I saw Joe Lieberman on Saturday while I walked to my class (sigh). It was clearly him — short little guy with a red face. Just him and a couple friends…I presume he went to Yom Kippur services on campus. It took me a while to notice how many Jews we have in our class…and how many Arabs…so everyone’s fasting right now. Anyway, I really wanted to knee Joe in the groin…just the whole JOEMENTUM thing pisses me off.
I saw Ambassador Dennis Ross speak about how to use statecraft (he’s releasing a book by the same name) to increase the US’s leverage in the Palestine, Iraq, and Iran. I would like to take his class at some point…power politics and diplomacy really fascinate me.
Many of the other events have conflicted with my classes… Like Benazir Bhutto was speaking on the Hill today about the Pakistan situation. Famous names are always coming into town and giving talks…it’s free meals and really interesting lectures/debates. We missed a huge national security panel last week with some real heavyweights in the field.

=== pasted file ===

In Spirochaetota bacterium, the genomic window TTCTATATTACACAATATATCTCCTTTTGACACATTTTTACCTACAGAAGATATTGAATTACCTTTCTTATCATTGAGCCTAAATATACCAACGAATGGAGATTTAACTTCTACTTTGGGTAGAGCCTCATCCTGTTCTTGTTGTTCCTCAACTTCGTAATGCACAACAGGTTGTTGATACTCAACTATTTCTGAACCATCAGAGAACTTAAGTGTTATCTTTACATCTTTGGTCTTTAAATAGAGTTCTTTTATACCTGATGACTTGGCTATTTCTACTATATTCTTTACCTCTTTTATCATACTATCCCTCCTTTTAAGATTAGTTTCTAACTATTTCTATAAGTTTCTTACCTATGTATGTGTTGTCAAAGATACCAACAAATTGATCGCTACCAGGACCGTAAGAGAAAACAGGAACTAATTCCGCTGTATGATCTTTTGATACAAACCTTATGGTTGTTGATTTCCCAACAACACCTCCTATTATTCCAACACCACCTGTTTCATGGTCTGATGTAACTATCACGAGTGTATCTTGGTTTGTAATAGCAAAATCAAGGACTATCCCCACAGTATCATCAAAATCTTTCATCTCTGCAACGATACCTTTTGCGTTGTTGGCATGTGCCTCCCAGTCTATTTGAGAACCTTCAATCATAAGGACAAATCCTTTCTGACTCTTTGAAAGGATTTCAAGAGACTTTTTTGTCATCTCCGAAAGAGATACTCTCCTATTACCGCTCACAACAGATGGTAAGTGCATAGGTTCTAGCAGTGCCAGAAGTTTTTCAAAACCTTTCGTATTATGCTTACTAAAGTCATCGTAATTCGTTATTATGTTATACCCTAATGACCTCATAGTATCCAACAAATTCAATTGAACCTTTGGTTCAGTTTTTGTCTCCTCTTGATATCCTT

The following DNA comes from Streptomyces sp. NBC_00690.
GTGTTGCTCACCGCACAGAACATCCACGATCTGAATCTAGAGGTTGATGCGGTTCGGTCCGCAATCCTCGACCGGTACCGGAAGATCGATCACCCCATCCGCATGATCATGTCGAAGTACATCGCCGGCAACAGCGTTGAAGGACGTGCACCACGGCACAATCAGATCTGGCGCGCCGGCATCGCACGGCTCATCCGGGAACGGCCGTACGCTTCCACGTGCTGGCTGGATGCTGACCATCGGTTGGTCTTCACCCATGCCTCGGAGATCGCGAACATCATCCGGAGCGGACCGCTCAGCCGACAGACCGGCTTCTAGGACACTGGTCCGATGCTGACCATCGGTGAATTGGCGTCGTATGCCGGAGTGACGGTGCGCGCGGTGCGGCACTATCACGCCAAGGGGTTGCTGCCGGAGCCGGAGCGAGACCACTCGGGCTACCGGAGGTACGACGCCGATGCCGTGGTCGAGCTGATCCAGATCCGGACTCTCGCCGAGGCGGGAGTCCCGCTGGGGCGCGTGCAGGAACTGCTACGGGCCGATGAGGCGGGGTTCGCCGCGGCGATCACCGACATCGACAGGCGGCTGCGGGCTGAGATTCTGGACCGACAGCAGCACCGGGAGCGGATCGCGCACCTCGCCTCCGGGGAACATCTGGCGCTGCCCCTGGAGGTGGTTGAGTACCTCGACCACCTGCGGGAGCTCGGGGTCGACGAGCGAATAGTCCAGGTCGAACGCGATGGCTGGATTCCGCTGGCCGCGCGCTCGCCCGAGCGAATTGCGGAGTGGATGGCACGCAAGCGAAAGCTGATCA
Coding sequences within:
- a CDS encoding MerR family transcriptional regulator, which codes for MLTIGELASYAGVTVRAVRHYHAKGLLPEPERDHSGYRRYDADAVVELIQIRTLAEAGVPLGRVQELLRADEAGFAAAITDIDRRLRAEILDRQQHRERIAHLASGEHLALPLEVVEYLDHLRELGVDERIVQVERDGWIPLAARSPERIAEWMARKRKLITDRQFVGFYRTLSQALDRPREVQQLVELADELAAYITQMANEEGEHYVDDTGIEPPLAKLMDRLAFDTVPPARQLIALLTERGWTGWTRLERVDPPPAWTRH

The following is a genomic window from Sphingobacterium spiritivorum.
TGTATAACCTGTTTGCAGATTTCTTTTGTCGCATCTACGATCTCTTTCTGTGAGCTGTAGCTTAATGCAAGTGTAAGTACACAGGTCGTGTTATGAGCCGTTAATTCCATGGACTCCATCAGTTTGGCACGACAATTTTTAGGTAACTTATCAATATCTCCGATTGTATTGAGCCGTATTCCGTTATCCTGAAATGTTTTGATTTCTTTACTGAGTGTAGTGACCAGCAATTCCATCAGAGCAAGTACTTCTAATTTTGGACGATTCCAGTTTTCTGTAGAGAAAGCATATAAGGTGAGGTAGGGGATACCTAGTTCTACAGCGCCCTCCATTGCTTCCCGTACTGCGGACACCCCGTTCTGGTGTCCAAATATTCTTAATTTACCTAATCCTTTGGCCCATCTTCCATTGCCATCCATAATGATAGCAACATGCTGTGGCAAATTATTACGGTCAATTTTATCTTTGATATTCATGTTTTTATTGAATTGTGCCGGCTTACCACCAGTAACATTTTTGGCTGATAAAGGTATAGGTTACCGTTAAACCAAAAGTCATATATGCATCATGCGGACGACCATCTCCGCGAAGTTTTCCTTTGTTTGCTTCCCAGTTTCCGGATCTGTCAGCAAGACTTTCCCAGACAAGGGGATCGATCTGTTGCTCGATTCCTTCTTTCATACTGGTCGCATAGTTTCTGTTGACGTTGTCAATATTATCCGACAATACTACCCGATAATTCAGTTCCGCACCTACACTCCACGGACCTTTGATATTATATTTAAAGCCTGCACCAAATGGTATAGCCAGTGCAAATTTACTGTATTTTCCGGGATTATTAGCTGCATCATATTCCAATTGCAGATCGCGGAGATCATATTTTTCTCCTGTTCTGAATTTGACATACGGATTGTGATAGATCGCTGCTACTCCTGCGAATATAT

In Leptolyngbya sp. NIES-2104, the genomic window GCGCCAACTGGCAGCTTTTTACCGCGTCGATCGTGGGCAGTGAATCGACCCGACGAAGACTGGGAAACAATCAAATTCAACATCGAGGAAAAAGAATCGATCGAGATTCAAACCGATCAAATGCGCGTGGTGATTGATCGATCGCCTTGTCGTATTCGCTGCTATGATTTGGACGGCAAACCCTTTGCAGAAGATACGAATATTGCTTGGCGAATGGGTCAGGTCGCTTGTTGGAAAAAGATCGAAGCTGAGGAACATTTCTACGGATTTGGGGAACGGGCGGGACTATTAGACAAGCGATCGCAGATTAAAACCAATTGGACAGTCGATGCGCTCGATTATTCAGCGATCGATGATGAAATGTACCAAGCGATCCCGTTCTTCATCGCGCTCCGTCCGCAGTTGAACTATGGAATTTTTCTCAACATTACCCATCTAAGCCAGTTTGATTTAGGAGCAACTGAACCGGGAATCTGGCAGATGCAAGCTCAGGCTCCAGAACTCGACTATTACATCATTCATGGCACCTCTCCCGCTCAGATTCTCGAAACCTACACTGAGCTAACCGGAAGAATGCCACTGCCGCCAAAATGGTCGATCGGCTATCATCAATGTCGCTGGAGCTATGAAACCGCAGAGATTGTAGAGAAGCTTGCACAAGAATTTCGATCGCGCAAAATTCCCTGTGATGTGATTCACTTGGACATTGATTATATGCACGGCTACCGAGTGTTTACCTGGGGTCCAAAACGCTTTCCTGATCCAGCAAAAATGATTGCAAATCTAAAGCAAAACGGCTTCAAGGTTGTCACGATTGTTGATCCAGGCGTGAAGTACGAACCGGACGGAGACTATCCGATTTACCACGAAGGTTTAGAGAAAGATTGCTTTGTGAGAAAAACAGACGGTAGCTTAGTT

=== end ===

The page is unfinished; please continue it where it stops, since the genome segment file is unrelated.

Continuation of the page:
Georgetown is beautiful. I love to see the spires of the cathedral from a distance. In fact you can go on top of the courtyard hidden on top of the central building and look over the spires at the Potomac and south DC. They’re building a new business school which has traditionalists up in arms. The Red Square is right outside my program’s building and students put up organization booths there. One day a “FREE HUGS” guy was out there. Another day, a group of undergrad protestors were gathered for the WalMart ethics spokesman who was giving a speech next door…I don’t know why they were protesting him since he’s probably their best contact to the company…